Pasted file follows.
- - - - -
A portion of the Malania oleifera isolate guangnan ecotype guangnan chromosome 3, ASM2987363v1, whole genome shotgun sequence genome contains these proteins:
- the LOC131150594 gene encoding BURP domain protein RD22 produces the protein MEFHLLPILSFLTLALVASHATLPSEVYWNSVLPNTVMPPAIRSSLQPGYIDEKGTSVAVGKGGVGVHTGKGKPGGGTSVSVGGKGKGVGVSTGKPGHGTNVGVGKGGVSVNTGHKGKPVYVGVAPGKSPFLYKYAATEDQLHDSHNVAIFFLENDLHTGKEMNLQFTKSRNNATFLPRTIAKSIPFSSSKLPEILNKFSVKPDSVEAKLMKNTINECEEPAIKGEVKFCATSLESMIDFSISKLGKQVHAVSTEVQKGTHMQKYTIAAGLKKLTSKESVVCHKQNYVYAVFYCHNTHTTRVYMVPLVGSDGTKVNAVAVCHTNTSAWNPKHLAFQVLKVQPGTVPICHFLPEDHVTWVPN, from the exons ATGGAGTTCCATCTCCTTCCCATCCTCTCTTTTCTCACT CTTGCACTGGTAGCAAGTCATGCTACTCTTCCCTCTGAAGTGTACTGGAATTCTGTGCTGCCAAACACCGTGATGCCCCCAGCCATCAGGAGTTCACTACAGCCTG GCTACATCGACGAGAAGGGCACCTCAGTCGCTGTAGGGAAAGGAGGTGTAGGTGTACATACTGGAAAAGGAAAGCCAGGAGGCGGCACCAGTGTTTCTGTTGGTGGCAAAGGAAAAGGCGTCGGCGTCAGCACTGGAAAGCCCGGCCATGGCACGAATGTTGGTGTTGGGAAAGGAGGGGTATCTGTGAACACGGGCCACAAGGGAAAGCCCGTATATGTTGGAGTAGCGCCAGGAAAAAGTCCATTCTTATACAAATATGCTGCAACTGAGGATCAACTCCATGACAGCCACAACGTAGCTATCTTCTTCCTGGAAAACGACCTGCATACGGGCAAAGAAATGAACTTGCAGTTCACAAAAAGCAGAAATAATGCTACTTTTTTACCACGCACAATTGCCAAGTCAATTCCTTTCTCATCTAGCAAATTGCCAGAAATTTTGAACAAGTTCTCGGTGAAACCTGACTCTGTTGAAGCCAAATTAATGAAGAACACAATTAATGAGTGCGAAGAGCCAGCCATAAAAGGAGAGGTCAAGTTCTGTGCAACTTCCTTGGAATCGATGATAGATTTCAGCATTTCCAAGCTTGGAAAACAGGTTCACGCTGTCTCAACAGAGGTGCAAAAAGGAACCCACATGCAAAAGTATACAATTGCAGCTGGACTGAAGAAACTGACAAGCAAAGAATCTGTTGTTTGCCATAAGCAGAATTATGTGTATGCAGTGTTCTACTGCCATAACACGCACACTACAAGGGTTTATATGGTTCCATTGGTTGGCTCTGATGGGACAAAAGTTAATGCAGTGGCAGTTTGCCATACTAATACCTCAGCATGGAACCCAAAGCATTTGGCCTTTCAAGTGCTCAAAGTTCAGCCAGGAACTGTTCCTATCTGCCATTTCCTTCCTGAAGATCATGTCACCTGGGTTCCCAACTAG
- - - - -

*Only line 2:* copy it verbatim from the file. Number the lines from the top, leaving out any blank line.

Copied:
- the LOC131150594 gene encoding BURP domain protein RD22 produces the protein MEFHLLPILSFLTLALVASHATLPSEVYWNSVLPNTVMPPAIRSSLQPGYIDEKGTSVAVGKGGVGVHTGKGKPGGGTSVSVGGKGKGVGVSTGKPGHGTNVGVGKGGVSVNTGHKGKPVYVGVAPGKSPFLYKYAATEDQLHDSHNVAIFFLENDLHTGKEMNLQFTKSRNNATFLPRTIAKSIPFSSSKLPEILNKFSVKPDSVEAKLMKNTINECEEPAIKGEVKFCATSLESMIDFSISKLGKQVHAVSTEVQKGTHMQKYTIAAGLKKLTSKESVVCHKQNYVYAVFYCHNTHTTRVYMVPLVGSDGTKVNAVAVCHTNTSAWNPKHLAFQVLKVQPGTVPICHFLPEDHVTWVPN, from the exons ATGGAGTTCCATCTCCTTCCCATCCTCTCTTTTCTCACT CTTGCACTGGTAGCAAGTCATGCTACTCTTCCCTCTGAAGTGTACTGGAATTCTGTGCTGCCAAACACCGTGATGCCCCCAGCCATCAGGAGTTCACTACAGCCTG GCTACATCGACGAGAAGGGCACCTCAGTCGCTGTAGGGAAAGGAGGTGTAGGTGTACATACTGGAAAAGGAAAGCCAGGAGGCGGCACCAGTGTTTCTGTTGGTGGCAAAGGAAAAGGCGTCGGCGTCAGCACTGGAAAGCCCGGCCATGGCACGAATGTTGGTGTTGGGAAAGGAGGGGTATCTGTGAACACGGGCCACAAGGGAAAGCCCGTATATGTTGGAGTAGCGCCAGGAAAAAGTCCATTCTTATACAAATATGCTGCAACTGAGGATCAACTCCATGACAGCCACAACGTAGCTATCTTCTTCCTGGAAAACGACCTGCATACGGGCAAAGAAATGAACTTGCAGTTCACAAAAAGCAGAAATAATGCTACTTTTTTACCACGCACAATTGCCAAGTCAATTCCTTTCTCATCTAGCAAATTGCCAGAAATTTTGAACAAGTTCTCGGTGAAACCTGACTCTGTTGAAGCCAAATTAATGAAGAACACAATTAATGAGTGCGAAGAGCCAGCCATAAAAGGAGAGGTCAAGTTCTGTGCAACTTCCTTGGAATCGATGATAGATTTCAGCATTTCCAAGCTTGGAAAACAGGTTCACGCTGTCTCAACAGAGGTGCAAAAAGGAACCCACATGCAAAAGTATACAATTGCAGCTGGACTGAAGAAACTGACAAGCAAAGAATCTGTTGTTTGCCATAAGCAGAATTATGTGTATGCAGTGTTCTACTGCCATAACACGCACACTACAAGGGTTTATATGGTTCCATTGGTTGGCTCTGATGGGACAAAAGTTAATGCAGTGGCAGTTTGCCATACTAATACCTCAGCATGGAACCCAAAGCATTTGGCCTTTCAAGTGCTCAAAGTTCAGCCAGGAACTGTTCCTATCTGCCATTTCCTTCCTGAAGATCATGTCACCTGGGTTCCCAACTAG